10. Mark: Or is it just very faded Dark Earth? As for the dates, the AM may have described this in December 1940 but there is absolutely no doubt that aircraft kept arriving in the ME for some six months in TLS. It is worth remembering that the ME command covered a much wider area than the Western Desert, although obviously that's what we tend to concentrate on. Palestine and the arc of the "Fertile Crescent" are greener. Malta didn't like the Desert Scheme either. Chaddy: The majority of the photos in the book are perfectly convincing as TLS. As indeed are the two close-ups of VT.G. There
  11. For the Halifax, there's an old set by Ken Merrick from Aeromodeller, and a slightly less ancient set of the Merlin variant by Alfred Grainger, but I'm not sure how good they'd be for sections. You might be better contacting the Yorkshire Air Museum because for their Halifax they had nose and tail sections built from scratch, so must have had access to decent drawings. The other source would be the Handley Page Association: Harry Fraser-Mitchell was keen on modelling and has been a great help in the past. He has been ill recently, however. The HP archives may be held by the RAF Museum, but
  12. This is one of the photos in the book. I think the T is just lost against the camouflage colour rather than being over-painted. There is a high contrast between the upper-surface colours in two of the views of VT.G - counting this as one of those - but in the other two which are both close-ups there's much less contrast. (Yes, I have found a fourth photo of this aircraft.) However, the darker colour is "exchanged" in views of at least one, possibly two or more other photos of Blenheims. This could imply a repaint on K7095 (Mid Stone over the Dark Green) but the low contrast picture casts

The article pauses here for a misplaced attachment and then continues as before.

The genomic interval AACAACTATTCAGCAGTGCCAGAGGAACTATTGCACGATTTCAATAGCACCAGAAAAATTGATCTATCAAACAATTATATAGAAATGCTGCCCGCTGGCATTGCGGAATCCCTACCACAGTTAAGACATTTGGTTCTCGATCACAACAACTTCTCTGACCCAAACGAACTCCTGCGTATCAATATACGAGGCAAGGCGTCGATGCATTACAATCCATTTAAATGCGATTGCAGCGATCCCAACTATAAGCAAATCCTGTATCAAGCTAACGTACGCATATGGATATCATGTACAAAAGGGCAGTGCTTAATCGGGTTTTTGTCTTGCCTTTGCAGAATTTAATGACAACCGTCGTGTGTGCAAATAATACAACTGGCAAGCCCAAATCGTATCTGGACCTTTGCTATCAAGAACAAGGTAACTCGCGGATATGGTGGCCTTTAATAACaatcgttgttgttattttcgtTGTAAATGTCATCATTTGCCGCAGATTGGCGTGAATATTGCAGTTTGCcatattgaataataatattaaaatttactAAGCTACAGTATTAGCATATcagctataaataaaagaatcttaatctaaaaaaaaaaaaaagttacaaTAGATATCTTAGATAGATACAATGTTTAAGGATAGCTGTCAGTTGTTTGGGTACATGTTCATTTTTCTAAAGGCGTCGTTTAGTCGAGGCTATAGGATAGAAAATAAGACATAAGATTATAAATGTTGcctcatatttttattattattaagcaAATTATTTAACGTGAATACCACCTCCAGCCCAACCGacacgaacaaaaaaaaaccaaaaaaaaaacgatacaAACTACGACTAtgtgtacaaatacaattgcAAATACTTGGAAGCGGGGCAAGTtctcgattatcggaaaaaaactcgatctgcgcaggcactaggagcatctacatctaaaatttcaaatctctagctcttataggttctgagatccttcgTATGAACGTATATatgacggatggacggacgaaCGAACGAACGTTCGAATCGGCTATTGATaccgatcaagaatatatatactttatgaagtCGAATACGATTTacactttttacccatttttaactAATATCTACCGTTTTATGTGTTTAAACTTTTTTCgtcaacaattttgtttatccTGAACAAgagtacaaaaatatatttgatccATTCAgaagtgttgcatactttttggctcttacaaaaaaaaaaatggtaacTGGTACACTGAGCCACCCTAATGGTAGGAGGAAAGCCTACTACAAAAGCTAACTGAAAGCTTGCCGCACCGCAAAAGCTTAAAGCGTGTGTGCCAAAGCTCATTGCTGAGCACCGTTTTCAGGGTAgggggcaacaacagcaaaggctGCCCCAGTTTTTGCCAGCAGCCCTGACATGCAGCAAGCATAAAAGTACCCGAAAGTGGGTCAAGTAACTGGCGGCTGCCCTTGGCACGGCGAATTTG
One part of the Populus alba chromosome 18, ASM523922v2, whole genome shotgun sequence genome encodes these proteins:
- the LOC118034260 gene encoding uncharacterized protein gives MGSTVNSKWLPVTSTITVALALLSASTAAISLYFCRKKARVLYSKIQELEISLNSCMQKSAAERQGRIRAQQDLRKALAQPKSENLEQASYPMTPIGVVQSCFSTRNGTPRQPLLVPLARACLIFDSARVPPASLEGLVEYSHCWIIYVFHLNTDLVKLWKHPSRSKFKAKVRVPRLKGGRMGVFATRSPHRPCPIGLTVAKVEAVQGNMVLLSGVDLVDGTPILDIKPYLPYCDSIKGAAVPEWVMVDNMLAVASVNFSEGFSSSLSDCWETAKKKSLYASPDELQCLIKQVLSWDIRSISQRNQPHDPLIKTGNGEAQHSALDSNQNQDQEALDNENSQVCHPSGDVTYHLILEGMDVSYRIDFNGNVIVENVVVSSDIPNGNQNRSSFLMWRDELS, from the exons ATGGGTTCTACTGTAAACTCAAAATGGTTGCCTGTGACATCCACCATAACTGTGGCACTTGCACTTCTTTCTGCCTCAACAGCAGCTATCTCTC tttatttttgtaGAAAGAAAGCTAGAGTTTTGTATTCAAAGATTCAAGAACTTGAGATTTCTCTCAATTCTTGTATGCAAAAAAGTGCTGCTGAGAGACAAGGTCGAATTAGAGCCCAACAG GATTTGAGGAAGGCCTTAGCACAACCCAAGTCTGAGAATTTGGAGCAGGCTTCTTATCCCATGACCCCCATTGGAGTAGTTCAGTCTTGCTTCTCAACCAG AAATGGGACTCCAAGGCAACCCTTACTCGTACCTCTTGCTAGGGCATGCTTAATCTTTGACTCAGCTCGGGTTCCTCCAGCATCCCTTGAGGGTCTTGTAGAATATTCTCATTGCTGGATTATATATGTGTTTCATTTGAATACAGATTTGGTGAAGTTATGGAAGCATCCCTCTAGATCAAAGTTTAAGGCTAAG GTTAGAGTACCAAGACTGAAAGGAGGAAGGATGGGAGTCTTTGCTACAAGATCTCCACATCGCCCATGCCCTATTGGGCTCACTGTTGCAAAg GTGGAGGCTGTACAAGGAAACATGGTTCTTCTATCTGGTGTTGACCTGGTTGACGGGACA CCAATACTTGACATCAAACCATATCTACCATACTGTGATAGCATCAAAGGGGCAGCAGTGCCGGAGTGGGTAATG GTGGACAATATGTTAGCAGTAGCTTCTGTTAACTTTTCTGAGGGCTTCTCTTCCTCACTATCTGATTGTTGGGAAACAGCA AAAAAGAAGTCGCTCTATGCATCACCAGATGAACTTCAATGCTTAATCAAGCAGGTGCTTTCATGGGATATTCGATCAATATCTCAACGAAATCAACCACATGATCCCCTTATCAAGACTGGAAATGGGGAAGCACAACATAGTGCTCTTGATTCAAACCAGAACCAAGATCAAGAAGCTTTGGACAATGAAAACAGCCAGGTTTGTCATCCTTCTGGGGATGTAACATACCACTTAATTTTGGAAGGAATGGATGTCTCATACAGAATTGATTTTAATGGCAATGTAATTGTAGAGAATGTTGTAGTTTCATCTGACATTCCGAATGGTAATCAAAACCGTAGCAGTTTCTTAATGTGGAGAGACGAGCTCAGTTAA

13. I don't think diecast and plastic/resin occupy exactly the same market place, but they overlap. Certainly for 1/144 airliners, long the classic subjects for 1/144 scale whether diecast, injected plastic, vac forms or resin. I see the civil Halifax variants as the one major omission. Much of the work for a civil Halifax will of course carry over for a military model. Fitting into a similar multi-design slot you have the Wellington/Viking/Valetta/Varsity. I'd prefer a Hastings myself. PS there is the very recent Amodel 1/144 Lancaster and Lancastrian, so despite its popularity I'd avoid t
  14. I'd like an HP Halton, with options for a civil C Mk.VIII. It would go well with the earlier Corgi 1/144 postwar airliners.
  15. Neither. MPM is a big distribution company who established a short-run production company which released kits under a number of different brand names, Karo-As being perhaps the first. MPM was initially the most common but more recently Special Hobby has been the most prolific. You could get different versions of the same kit under different brand names. Eduard is completely separate, and their products are generally a cut (or two) above the short-run companies..